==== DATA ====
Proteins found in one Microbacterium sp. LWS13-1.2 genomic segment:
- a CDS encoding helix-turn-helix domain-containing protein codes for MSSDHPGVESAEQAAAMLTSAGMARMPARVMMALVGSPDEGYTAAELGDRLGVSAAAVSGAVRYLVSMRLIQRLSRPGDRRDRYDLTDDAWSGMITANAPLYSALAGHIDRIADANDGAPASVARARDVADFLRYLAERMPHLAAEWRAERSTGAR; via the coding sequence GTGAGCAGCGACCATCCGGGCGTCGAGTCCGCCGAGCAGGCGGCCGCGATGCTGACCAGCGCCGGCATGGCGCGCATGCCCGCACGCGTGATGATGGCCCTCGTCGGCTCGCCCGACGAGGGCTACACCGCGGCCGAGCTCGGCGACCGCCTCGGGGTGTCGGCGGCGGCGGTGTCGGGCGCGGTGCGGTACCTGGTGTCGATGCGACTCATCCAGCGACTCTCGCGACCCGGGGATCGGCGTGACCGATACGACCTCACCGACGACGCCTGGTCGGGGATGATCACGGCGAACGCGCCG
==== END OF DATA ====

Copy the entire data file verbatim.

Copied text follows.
Proteins found in one Microbacterium sp. LWS13-1.2 genomic segment:
- a CDS encoding helix-turn-helix domain-containing protein codes for MSSDHPGVESAEQAAAMLTSAGMARMPARVMMALVGSPDEGYTAAELGDRLGVSAAAVSGAVRYLVSMRLIQRLSRPGDRRDRYDLTDDAWSGMITANAPLYSALAGHIDRIADANDGAPASVARARDVADFLRYLAERMPHLAAEWRAERSTGAR; via the coding sequence GTGAGCAGCGACCATCCGGGCGTCGAGTCCGCCGAGCAGGCGGCCGCGATGCTGACCAGCGCCGGCATGGCGCGCATGCCCGCACGCGTGATGATGGCCCTCGTCGGCTCGCCCGACGAGGGCTACACCGCGGCCGAGCTCGGCGACCGCCTCGGGGTGTCGGCGGCGGCGGTGTCGGGCGCGGTGCGGTACCTGGTGTCGATGCGACTCATCCAGCGACTCTCGCGACCCGGGGATCGGCGTGACCGATACGACCTCACCGACGACGCCTGGTCGGGGATGATCACGGCGAACGCGCCG